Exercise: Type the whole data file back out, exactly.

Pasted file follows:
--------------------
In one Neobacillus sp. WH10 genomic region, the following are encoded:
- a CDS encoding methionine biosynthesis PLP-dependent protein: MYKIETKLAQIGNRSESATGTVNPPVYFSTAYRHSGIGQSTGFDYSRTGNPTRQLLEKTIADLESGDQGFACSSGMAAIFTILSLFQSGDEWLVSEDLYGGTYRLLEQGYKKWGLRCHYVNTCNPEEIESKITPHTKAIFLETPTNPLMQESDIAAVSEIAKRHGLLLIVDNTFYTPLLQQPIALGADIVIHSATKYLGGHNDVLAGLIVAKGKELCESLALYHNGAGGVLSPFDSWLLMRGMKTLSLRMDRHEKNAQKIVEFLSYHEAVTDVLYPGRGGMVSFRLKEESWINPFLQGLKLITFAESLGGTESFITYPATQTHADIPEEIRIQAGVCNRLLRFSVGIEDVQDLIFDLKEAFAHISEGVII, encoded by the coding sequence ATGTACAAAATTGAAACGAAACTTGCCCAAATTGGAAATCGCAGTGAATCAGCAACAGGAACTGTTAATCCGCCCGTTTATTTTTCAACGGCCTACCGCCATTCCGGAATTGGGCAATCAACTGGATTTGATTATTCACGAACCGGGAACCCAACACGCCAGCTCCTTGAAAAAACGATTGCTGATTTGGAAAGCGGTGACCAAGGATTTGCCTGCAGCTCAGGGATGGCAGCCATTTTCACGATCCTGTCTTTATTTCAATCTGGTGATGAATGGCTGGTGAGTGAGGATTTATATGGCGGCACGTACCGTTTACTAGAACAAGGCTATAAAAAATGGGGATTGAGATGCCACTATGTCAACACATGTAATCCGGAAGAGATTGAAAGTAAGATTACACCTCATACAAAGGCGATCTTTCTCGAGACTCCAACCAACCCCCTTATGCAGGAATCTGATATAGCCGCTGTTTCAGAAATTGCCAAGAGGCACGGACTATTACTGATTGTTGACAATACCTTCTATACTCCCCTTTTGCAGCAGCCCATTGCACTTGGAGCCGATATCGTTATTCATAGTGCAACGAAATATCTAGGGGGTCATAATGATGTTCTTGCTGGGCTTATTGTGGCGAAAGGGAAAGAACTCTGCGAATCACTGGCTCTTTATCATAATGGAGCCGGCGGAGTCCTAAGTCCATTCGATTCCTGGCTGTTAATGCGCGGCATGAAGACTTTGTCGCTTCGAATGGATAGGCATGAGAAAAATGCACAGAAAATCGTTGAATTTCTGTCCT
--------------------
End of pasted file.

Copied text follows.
In one Neobacillus sp. WH10 genomic region, the following are encoded:
- a CDS encoding methionine biosynthesis PLP-dependent protein: MYKIETKLAQIGNRSESATGTVNPPVYFSTAYRHSGIGQSTGFDYSRTGNPTRQLLEKTIADLESGDQGFACSSGMAAIFTILSLFQSGDEWLVSEDLYGGTYRLLEQGYKKWGLRCHYVNTCNPEEIESKITPHTKAIFLETPTNPLMQESDIAAVSEIAKRHGLLLIVDNTFYTPLLQQPIALGADIVIHSATKYLGGHNDVLAGLIVAKGKELCESLALYHNGAGGVLSPFDSWLLMRGMKTLSLRMDRHEKNAQKIVEFLSYHEAVTDVLYPGRGGMVSFRLKEESWINPFLQGLKLITFAESLGGTESFITYPATQTHADIPEEIRIQAGVCNRLLRFSVGIEDVQDLIFDLKEAFAHISEGVII, encoded by the coding sequence ATGTACAAAATTGAAACGAAACTTGCCCAAATTGGAAATCGCAGTGAATCAGCAACAGGAACTGTTAATCCGCCCGTTTATTTTTCAACGGCCTACCGCCATTCCGGAATTGGGCAATCAACTGGATTTGATTATTCACGAACCGGGAACCCAACACGCCAGCTCCTTGAAAAAACGATTGCTGATTTGGAAAGCGGTGACCAAGGATTTGCCTGCAGCTCAGGGATGGCAGCCATTTTCACGATCCTGTCTTTATTTCAATCTGGTGATGAATGGCTGGTGAGTGAGGATTTATATGGCGGCACGTACCGTTTACTAGAACAAGGCTATAAAAAATGGGGATTGAGATGCCACTATGTCAACACATGTAATCCGGAAGAGATTGAAAGTAAGATTACACCTCATACAAAGGCGATCTTTCTCGAGACTCCAACCAACCCCCTTATGCAGGAATCTGATATAGCCGCTGTTTCAGAAATTGCCAAGAGGCACGGACTATTACTGATTGTTGACAATACCTTCTATACTCCCCTTTTGCAGCAGCCCATTGCACTTGGAGCCGATATCGTTATTCATAGTGCAACGAAATATCTAGGGGGTCATAATGATGTTCTTGCTGGGCTTATTGTGGCGAAAGGGAAAGAACTCTGCGAATCACTGGCTCTTTATCATAATGGAGCCGGCGGAGTCCTAAGTCCATTCGATTCCTGGCTGTTAATGCGCGGCATGAAGACTTTGTCGCTTCGAATGGATAGGCATGAGAAAAATGCACAGAAAATCGTTGAATTTCTGTCCT